Norilsk Nickel produces nickel virtually for free

All costs are compensated by smelting copper and platinum group metals.
Nickel production costs by the largest of Russian producer, Norilsk Nickel, have been a mystery since 2007. Recent data published by the company states that the smelting 1 ton of metal at the Polar Division (Norilsk Industrial District, Taimyr Peninsula) costs $5,855, and on the Kola Peninsula it costs $7,712. The average price of nickel on the LME in 2007 was $40,000.

Five years later, in 2012, when the price of nickel fell by 25% to $16 700 per 1 ton, former CEO, Vladimir Strzhalkovsky, reassured the shareholders: "There is no reason to worry, the company can remain profitable and maintain profitability even if the nickel price hits $15 000 per 1 ton. " Now nickel on the LME costs $10 000 per 1 ton, but the EBITDA margin of Norilsk Nickel during the first six months of the year was 47%. The company's top management has been repeating for four years: nickel production cost is only at the beginning of the cost curve.

And only last week it became know from the presentation of UC Rusal on the placement of Eurobonds that nickel production costs of Norilsk Nickel were negative: about minus $9,000 per 1 ton. According to the data, which UC Rusal used for the presentation to investors, the figures were based on the presentation of Norilsk Nickel for 2015; it schematically shows the cost of the world's manufacturers, but the place of Norilsk Nickel is not indicated on the cost curve. It is not clear where UC Rusal took that data. The representative of UC Rusal gave no explanations. 

Proceeds from the sale of copper and platinum group metals (platinum, palladium, and others) covers all costs of production, explains the representative of Norilsk Nickel. The given data is the method of estimating the cost of production of nickel by Wood Mackenzie, he adds. "The result is floating, it depends on several factors: the price of copper and platinum group metals as well as the rate of the local currency," said the representative of Norilsk Nickel. "The indicated [in UC Rusal presentation] data was the actual figure for Q3 2016; in another period it may differ significantly. Nevertheless, basing on this methodology one can conclude that Norilsk Nickel is the company with the lowest cost of production of nickel in the world."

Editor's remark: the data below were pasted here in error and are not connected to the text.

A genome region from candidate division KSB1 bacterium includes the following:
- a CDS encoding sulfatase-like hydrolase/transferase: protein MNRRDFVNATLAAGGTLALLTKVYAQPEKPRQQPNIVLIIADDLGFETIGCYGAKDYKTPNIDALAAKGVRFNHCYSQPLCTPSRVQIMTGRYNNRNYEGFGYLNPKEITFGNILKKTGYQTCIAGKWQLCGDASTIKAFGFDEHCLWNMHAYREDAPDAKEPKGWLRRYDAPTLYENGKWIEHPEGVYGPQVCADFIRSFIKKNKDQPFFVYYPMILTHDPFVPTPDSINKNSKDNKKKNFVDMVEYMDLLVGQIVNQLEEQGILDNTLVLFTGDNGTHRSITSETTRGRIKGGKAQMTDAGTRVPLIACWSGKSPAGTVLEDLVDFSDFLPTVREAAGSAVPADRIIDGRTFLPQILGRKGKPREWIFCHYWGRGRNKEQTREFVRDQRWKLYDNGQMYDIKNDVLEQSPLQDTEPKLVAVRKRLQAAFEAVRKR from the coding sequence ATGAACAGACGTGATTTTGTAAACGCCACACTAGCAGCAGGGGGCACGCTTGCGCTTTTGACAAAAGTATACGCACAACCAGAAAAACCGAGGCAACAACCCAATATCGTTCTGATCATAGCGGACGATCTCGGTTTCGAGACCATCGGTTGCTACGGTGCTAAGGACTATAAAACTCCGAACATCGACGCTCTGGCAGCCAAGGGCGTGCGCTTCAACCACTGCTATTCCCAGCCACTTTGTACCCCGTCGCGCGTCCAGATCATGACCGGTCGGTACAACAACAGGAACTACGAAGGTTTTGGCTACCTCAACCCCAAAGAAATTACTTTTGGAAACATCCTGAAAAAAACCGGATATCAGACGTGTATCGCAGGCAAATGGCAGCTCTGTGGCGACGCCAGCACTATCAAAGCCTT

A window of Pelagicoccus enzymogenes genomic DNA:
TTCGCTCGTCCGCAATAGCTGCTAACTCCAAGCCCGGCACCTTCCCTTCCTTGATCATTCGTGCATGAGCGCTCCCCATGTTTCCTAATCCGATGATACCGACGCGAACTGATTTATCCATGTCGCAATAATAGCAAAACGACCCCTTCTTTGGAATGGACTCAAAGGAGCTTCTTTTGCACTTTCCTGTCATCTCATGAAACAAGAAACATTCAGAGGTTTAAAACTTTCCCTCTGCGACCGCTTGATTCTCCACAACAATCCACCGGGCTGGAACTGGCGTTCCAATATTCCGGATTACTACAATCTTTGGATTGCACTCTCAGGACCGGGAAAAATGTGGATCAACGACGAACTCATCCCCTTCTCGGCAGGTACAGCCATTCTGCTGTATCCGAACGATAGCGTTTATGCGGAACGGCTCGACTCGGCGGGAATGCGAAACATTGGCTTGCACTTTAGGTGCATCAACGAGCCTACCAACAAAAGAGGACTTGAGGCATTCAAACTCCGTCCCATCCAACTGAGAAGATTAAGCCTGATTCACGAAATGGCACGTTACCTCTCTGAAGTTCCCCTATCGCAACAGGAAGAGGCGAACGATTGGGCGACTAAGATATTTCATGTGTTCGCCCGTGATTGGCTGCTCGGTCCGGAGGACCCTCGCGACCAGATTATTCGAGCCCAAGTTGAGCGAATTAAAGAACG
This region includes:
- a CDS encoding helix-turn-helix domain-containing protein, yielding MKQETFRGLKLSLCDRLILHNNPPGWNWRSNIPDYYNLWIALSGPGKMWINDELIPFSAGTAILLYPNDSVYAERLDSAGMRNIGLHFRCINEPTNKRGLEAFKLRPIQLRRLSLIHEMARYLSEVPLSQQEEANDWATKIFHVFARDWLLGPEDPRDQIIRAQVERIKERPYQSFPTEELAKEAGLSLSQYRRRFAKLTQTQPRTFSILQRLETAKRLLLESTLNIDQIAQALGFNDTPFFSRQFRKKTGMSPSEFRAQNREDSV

Norilsk Nickel does not separate the costs of production of certain metals and, therefore, does not disclose them, continues the company's representative. In principle, it is possible to calculate the cost of nickel by subtracting the revenue from by product metals (copper, platinum, palladium), and only then dividing by production by tons, says ACRA analyst, Maxim Khudalov. After all, the content of the accompanying metals in the company's ore is very high. Much higher than, for example, in Indonesia, heindicates. Norilsk Nickel really has a unique resource base, agrees chief analyst of BCS, Kirill Chuiko. Such reserves are possessed by nearly no one else in the world.

Portfolio Manager of MC Capital, Dmitry Postolenko, is skeptical about such method. It is necessary to share the costs among all the metals, so it will be easier to see the profitability of each metal, he believes. 

During the first half of 2016, the company's revenue was $3.6 billion. Nickel gave 35.8%, copper — 24%, and the platinum group metals and other metals — 40%. According to the consensus forecast of Bloomberg, Norilsk Nickel at the end of 2016 was the most efficient producer of nickel in the world, his closest rival Rio Tinto was expected to have EBITDA margin only at the level of 22.5%.